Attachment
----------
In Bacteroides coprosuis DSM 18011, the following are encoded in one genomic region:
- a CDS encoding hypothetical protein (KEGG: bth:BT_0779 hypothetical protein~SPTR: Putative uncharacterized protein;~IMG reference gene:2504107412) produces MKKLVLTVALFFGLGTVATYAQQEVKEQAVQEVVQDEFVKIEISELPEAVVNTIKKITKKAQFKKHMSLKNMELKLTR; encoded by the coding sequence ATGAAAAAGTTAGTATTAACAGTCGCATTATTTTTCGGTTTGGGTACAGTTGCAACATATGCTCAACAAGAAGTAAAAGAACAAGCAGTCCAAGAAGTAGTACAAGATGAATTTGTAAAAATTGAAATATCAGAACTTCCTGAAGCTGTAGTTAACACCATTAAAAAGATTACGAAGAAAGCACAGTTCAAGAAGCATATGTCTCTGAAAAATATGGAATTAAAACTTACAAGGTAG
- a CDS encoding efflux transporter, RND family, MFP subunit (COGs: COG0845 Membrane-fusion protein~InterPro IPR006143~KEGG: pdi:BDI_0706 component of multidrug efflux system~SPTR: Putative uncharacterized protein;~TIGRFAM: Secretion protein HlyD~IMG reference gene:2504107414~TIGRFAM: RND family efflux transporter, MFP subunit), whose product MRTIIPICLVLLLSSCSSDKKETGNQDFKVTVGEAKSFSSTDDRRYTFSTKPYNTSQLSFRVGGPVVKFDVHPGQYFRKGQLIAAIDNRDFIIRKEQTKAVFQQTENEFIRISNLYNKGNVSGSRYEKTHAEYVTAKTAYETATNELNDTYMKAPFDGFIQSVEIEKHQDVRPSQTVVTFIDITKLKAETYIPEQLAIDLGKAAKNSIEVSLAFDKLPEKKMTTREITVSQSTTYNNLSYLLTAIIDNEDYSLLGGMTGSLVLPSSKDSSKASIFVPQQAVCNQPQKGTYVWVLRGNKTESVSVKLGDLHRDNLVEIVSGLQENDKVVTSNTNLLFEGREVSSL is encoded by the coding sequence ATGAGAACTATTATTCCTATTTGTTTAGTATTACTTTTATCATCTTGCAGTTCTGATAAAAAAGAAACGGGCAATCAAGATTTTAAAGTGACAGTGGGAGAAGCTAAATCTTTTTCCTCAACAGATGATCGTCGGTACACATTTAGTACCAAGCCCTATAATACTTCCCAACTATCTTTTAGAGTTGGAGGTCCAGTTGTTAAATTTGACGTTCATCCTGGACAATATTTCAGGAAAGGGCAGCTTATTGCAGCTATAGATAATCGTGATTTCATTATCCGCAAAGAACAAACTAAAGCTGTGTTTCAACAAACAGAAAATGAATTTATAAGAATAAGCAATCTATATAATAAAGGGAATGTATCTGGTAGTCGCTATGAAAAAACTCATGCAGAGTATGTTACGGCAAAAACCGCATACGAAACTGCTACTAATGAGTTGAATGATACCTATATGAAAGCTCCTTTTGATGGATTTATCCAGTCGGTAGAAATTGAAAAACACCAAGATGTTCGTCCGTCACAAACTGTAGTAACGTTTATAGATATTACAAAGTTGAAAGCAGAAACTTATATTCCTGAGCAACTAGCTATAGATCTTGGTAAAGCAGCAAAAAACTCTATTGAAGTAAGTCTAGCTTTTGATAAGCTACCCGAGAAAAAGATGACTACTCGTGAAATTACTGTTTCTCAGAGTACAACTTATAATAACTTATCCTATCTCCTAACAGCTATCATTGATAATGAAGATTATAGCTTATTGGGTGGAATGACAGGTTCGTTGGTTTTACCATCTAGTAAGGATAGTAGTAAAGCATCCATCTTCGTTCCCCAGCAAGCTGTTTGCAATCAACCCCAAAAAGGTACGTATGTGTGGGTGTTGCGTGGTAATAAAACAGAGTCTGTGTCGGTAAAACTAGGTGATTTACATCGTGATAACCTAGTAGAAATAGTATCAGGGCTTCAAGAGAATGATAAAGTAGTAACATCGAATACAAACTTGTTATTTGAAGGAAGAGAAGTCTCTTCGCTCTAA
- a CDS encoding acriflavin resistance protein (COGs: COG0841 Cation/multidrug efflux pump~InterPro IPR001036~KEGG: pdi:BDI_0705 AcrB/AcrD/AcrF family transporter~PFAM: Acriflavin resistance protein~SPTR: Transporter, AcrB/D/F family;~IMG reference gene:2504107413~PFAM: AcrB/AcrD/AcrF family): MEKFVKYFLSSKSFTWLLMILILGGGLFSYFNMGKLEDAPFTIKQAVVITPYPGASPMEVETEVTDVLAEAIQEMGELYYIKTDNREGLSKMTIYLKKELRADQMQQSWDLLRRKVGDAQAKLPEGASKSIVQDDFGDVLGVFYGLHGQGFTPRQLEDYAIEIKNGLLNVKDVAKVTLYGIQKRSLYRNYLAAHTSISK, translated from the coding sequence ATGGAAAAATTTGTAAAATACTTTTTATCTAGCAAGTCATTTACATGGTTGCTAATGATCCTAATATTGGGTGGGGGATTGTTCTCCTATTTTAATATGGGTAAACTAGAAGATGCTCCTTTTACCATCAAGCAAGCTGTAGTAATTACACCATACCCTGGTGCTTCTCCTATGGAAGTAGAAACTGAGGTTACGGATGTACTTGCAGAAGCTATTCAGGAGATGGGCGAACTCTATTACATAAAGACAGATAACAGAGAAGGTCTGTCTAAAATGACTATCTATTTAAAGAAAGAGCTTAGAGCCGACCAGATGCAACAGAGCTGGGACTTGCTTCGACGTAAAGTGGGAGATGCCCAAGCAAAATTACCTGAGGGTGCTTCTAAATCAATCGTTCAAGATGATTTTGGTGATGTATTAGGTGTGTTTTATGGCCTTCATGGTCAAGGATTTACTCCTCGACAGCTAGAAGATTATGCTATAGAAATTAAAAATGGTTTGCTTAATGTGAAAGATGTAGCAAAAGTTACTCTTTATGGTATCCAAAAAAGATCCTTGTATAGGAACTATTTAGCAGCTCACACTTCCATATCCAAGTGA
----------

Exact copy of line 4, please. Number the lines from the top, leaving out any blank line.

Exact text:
- a CDS encoding acriflavin resistance protein (COGs: COG0841 Cation/multidrug efflux pump~InterPro IPR001036~KEGG: pdi:BDI_0705 AcrB/AcrD/AcrF family transporter~PFAM: Acriflavin resistance protein~SPTR: Transporter, AcrB/D/F family;~IMG reference gene:2504107413~PFAM: AcrB/AcrD/AcrF family): MEKFVKYFLSSKSFTWLLMILILGGGLFSYFNMGKLEDAPFTIKQAVVITPYPGASPMEVETEVTDVLAEAIQEMGELYYIKTDNREGLSKMTIYLKKELRADQMQQSWDLLRRKVGDAQAKLPEGASKSIVQDDFGDVLGVFYGLHGQGFTPRQLEDYAIEIKNGLLNVKDVAKVTLYGIQKRSLYRNYLAAHTSISK, translated from the coding sequence ATGGAAAAATTTGTAAAATACTTTTTATCTAGCAAGTCATTTACATGGTTGCTAATGATCCTAATATTGGGTGGGGGATTGTTCTCCTATTTTAATATGGGTAAACTAGAAGATGCTCCTTTTACCATCAAGCAAGCTGTAGTAATTACACCATACCCTGGTGCTTCTCCTATGGAAGTAGAAACTGAGGTTACGGATGTACTTGCAGAAGCTATTCAGGAGATGGGCGAACTCTATTACATAAAGACAGATAACAGAGAAGGTCTGTCTAAAATGACTATCTATTTAAAGAAAGAGCTTAGAGCCGACCAGATGCAACAGAGCTGGGACTTGCTTCGACGTAAAGTGGGAGATGCCCAAGCAAAATTACCTGAGGGTGCTTCTAAATCAATCGTTCAAGATGATTTTGGTGATGTATTAGGTGTGTTTTATGGCCTTCATGGTCAAGGATTTACTCCTCGACAGCTAGAAGATTATGCTATAGAAATTAAAAATGGTTTGCTTAATGTGAAAGATGTAGCAAAAGTTACTCTTTATGGTATCCAAAAAAGATCCTTGTATAGGAACTATTTAGCAGCTCACACTTCCATATCCAAGTGA